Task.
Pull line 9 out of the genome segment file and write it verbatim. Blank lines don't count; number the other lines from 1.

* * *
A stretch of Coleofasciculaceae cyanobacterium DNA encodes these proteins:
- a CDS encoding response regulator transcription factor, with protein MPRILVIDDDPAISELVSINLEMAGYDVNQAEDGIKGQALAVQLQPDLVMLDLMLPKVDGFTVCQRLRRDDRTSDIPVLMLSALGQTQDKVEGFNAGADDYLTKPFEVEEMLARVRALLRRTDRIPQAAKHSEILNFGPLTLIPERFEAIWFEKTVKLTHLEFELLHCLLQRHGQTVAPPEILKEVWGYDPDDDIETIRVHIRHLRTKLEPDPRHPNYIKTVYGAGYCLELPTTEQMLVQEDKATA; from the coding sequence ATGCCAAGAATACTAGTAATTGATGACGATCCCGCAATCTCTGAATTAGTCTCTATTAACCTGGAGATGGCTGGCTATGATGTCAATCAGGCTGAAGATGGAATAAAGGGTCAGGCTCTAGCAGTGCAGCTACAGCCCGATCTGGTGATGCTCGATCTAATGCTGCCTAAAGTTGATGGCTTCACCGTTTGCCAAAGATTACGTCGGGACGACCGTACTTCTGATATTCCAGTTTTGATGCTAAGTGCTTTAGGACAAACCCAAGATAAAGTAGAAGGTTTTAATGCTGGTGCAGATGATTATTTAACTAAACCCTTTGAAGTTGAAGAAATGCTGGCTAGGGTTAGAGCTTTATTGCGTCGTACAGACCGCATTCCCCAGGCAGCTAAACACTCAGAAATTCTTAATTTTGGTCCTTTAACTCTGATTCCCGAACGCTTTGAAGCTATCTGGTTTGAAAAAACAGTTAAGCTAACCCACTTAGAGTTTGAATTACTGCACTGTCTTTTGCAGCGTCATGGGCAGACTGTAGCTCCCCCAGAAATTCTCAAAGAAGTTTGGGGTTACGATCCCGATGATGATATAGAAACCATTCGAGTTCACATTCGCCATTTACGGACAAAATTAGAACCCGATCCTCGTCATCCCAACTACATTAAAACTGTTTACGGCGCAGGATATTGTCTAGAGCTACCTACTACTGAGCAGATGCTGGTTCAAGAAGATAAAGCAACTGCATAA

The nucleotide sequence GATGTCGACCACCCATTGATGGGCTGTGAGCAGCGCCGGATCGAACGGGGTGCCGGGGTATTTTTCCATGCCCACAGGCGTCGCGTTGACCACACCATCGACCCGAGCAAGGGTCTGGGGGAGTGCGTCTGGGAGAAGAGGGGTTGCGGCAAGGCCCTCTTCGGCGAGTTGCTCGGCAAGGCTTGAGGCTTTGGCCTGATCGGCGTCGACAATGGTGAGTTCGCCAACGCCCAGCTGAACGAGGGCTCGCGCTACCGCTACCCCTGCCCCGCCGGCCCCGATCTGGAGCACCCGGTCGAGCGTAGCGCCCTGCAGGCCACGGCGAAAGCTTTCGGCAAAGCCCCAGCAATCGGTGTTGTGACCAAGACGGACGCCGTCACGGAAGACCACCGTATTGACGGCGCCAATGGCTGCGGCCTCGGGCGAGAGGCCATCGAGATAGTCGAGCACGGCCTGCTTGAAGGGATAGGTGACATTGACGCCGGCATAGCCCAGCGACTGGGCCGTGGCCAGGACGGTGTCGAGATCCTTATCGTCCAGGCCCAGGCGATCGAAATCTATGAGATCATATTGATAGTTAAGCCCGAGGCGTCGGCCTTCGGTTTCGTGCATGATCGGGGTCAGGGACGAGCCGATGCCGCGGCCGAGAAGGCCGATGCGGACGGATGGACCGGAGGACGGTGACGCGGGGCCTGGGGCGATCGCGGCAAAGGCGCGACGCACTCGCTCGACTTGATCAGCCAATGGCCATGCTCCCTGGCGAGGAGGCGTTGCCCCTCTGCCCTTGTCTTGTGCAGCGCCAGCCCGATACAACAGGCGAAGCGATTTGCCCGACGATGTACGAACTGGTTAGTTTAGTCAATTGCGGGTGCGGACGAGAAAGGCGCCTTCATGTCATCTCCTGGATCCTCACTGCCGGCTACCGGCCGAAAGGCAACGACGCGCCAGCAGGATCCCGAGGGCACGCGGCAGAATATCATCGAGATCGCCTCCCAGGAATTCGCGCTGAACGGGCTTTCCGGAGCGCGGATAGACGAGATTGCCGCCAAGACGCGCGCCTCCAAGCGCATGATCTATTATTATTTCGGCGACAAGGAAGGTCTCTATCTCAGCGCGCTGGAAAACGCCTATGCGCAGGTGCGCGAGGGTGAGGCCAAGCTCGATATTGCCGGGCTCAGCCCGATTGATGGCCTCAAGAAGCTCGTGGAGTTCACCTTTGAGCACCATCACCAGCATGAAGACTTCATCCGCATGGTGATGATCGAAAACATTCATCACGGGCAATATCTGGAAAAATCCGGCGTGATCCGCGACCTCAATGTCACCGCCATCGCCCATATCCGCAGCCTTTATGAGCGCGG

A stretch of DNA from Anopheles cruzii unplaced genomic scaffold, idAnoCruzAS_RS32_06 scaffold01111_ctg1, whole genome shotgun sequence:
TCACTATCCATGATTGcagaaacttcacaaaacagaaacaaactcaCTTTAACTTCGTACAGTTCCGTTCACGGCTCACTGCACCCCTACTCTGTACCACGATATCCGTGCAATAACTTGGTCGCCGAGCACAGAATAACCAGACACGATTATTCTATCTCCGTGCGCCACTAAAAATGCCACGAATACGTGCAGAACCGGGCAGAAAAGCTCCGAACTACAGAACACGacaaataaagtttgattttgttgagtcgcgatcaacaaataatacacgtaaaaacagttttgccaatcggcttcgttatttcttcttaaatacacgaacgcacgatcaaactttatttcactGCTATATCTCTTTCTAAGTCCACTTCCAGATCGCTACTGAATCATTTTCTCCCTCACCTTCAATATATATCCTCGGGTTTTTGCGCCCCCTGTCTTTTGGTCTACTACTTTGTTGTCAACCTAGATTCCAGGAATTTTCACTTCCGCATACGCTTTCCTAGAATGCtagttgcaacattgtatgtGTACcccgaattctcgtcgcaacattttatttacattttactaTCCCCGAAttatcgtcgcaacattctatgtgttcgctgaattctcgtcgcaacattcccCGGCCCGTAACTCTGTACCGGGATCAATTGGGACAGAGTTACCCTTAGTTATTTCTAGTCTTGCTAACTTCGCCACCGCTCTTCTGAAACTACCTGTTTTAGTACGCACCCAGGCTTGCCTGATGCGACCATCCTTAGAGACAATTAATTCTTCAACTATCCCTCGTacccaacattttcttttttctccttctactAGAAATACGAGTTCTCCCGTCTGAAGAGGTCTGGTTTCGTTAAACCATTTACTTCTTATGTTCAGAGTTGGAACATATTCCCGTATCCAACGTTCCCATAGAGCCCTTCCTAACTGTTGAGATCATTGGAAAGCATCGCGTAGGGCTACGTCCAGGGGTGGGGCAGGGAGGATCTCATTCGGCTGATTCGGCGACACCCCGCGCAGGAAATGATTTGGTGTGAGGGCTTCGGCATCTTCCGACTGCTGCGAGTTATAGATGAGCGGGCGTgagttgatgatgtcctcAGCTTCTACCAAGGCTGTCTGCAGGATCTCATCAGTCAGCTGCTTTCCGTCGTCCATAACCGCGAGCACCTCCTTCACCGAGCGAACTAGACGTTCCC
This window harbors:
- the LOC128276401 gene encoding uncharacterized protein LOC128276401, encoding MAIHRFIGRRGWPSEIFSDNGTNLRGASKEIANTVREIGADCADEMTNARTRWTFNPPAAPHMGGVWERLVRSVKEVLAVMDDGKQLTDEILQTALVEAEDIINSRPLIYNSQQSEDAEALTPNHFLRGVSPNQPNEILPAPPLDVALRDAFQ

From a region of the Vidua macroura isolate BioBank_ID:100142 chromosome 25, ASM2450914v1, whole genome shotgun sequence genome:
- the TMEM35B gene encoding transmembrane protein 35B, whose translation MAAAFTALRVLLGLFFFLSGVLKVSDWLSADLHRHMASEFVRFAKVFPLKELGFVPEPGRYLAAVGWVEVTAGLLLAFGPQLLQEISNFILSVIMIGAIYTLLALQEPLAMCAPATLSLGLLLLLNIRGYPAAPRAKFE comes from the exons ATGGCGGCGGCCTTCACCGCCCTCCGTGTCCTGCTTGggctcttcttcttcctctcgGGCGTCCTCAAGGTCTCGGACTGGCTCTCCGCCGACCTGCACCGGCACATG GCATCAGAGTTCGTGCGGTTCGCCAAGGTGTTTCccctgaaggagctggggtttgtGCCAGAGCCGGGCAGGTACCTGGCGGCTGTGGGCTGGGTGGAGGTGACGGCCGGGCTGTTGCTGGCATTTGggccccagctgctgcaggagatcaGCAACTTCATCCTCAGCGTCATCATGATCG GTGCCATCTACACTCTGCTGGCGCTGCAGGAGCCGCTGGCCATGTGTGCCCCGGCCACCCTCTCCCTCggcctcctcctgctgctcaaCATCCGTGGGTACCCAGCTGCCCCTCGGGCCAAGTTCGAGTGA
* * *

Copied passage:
- the TMEM35B gene encoding transmembrane protein 35B, whose translation MAAAFTALRVLLGLFFFLSGVLKVSDWLSADLHRHMASEFVRFAKVFPLKELGFVPEPGRYLAAVGWVEVTAGLLLAFGPQLLQEISNFILSVIMIGAIYTLLALQEPLAMCAPATLSLGLLLLLNIRGYPAAPRAKFE comes from the exons ATGGCGGCGGCCTTCACCGCCCTCCGTGTCCTGCTTGggctcttcttcttcctctcgGGCGTCCTCAAGGTCTCGGACTGGCTCTCCGCCGACCTGCACCGGCACATG GCATCAGAGTTCGTGCGGTTCGCCAAGGTGTTTCccctgaaggagctggggtttgtGCCAGAGCCGGGCAGGTACCTGGCGGCTGTGGGCTGGGTGGAGGTGACGGCCGGGCTGTTGCTGGCATTTGggccccagctgctgcaggagatcaGCAACTTCATCCTCAGCGTCATCATGATCG GTGCCATCTACACTCTGCTGGCGCTGCAGGAGCCGCTGGCCATGTGTGCCCCGGCCACCCTCTCCCTCggcctcctcctgctgctcaaCATCCGTGGGTACCCAGCTGCCCCTCGGGCCAAGTTCGAGTGA